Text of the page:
Does anyone here remember the "Poor Farm"? It was a place where old people, too old to work their farms and with no one able to care for them, were sent to the Poor Farm. My grandparents took me there when I was a very small child when they visited family members, took them food, and clothing and treats. I can't remember any of the faces except my grandparents'. I remember grandma crying, and granddad trying to comfort her. Neither one drove and depended on others to take them to The Poor Farm that was very far away. I remember the long drives to and from, and the terrible stench of the building when we got there.It was a big brick building with at least two or more floors. I can't remember the faces of our family members who resided there.

I also remember a natural spring near the town and the lush growth of vegetation and bird population. There were lots of frogs there and interesting things to watch.  

By the time my grandparents couldn't live alone anymore, there was a nice retirement home built in town by the farmers of the community who wanted a nice, clean place for the elders of Tekoa.  

My mother died far too young, after a two month stay in the hospital. My father was 86, I think when he diied after living seven year with me. There were other options for him and we chose him moving in with me. I worked full time and as he got older, I had home aids to help with bathing him. However there were options. 

With the changes taking place in Social Security and the safety net that so many worked so hard to create, I wonder what my sons and daughter will do? It is virtually impossible to work full time, raise a family, plus save for college and retirement. They live very frugally, are careful with their affairs, yet will face some tough challenges. 

One thing we have learned is to work hard, waste nothing, and find joy and pleasure in very simple things. 

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Comment by Christopher Cosgrove on April 14, 2014 at 3:07am

Here is a link to the Zeitgeist which I am currently watching. Rather pertinent in terms of your thought provoking post Joan.

Comment by Joan Denoo on April 11, 2014 at 10:29pm

I misspoke. I bought my car in 1992 and filled my tank for $12.00. In 2014 it costs about $26.00. My car is 22 years old.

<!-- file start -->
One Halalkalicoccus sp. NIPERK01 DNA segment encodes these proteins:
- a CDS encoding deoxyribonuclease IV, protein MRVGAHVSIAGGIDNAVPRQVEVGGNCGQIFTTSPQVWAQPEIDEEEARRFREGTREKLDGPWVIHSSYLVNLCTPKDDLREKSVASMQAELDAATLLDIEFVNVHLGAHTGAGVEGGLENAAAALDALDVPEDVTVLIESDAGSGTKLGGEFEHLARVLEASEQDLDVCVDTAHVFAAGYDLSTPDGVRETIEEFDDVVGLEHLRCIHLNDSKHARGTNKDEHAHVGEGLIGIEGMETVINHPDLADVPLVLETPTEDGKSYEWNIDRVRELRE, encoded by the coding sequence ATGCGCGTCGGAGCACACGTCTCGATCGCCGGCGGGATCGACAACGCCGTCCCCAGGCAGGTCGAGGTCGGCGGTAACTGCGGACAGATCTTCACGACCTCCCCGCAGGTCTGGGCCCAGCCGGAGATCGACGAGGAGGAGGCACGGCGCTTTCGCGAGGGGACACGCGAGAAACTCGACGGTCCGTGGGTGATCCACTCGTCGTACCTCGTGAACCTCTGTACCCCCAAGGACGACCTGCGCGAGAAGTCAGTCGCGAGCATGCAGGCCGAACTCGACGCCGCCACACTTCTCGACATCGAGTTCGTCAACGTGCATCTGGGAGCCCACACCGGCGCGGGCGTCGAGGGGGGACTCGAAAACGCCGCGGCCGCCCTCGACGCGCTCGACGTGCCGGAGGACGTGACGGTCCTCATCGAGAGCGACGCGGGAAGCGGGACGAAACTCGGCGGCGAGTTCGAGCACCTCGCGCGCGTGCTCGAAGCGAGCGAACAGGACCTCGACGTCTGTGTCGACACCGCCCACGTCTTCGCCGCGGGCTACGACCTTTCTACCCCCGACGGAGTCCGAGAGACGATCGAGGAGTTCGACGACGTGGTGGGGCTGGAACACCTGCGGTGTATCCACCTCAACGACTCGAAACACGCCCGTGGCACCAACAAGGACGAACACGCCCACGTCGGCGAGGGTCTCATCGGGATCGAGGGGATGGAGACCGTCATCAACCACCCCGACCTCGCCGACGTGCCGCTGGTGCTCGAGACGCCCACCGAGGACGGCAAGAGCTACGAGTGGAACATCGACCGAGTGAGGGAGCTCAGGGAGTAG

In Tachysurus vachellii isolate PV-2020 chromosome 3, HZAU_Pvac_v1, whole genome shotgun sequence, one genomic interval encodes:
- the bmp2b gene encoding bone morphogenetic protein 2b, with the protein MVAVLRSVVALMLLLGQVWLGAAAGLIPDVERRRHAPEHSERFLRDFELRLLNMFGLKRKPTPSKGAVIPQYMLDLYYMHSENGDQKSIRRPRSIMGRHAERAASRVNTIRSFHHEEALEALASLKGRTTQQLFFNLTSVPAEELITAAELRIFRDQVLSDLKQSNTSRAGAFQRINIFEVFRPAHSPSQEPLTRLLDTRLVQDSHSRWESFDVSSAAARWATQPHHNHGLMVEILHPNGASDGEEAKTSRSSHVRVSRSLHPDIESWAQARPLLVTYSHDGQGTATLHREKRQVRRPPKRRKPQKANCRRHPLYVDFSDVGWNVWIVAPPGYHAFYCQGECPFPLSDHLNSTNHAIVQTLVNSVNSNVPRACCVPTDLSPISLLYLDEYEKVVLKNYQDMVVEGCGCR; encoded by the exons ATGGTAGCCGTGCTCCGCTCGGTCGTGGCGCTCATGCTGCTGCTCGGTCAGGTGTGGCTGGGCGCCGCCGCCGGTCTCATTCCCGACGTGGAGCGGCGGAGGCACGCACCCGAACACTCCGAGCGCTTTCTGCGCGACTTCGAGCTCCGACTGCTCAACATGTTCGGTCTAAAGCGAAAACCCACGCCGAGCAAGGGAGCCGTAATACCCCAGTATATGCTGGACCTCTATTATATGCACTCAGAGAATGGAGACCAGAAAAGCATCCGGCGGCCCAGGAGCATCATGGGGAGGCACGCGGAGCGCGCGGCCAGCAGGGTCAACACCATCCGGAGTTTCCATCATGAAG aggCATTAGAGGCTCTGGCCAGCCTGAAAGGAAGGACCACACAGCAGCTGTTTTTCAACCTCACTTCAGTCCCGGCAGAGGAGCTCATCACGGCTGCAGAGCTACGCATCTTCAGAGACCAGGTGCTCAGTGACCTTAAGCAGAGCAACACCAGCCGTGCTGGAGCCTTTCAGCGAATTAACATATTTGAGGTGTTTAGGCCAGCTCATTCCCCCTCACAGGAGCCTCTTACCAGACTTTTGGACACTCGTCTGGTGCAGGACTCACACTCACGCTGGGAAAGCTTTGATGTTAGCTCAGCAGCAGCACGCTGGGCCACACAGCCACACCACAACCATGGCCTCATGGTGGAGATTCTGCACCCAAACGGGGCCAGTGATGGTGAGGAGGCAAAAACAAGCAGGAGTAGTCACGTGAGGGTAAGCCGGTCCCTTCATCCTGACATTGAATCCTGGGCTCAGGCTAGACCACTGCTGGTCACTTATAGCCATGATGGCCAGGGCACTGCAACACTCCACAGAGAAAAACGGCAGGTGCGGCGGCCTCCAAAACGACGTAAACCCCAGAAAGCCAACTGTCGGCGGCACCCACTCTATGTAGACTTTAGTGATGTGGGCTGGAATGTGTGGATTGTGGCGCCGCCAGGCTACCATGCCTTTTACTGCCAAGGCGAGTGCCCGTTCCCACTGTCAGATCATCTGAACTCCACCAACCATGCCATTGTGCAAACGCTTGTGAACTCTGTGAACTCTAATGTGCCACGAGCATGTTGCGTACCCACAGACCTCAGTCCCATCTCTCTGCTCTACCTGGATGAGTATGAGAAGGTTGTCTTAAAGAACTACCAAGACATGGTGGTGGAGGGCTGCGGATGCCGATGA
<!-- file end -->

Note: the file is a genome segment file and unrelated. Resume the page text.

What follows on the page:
Comment by kathy: ky on April 11, 2014 at 2:28pm
@pat, I couldn't agree more. Reagan started the ball rolling and everybody jumped aboard. Hatred of the poor is an excellent expression. Conservatives lack empathy. With their christian values, which are a joke, I would think they would keep in mind the expression 'there but for the grace of God goes l'
Comment by Joan Denoo on April 11, 2014 at 1:26pm

Oh! Ruth! you must be getting tired of seeing my graphs. I am really telling the same old story I told all those months ago. I am pleased that you like them. 

Comment by Ruth Anthony-Gardner on April 11, 2014 at 1:22pm

Thanks for all of the great links, Joan.

Comment by Joan Denoo on April 11, 2014 at 1:09pm

Michael, yes, families often care for their elderly at home. I took care of both my mother and father and it presents great challenges, especially working full time and raising a family. 

Families work hard to earn a decent living and train their children to become responsible citizens; however, with the wage-workers, it is a very losing battle and not because of the workers. It is the run-away consumption, made possible by credit. People take on more debt than they can support and when a crash comes, there is no cushion. 

So, the trick is, to earn as much as one can while maintaining healthy family life, live within the family income, and train the children to be frugal, to participate in the upkeep of the home, and learn all they can in school. People without skills have very few prospects in the coming economy.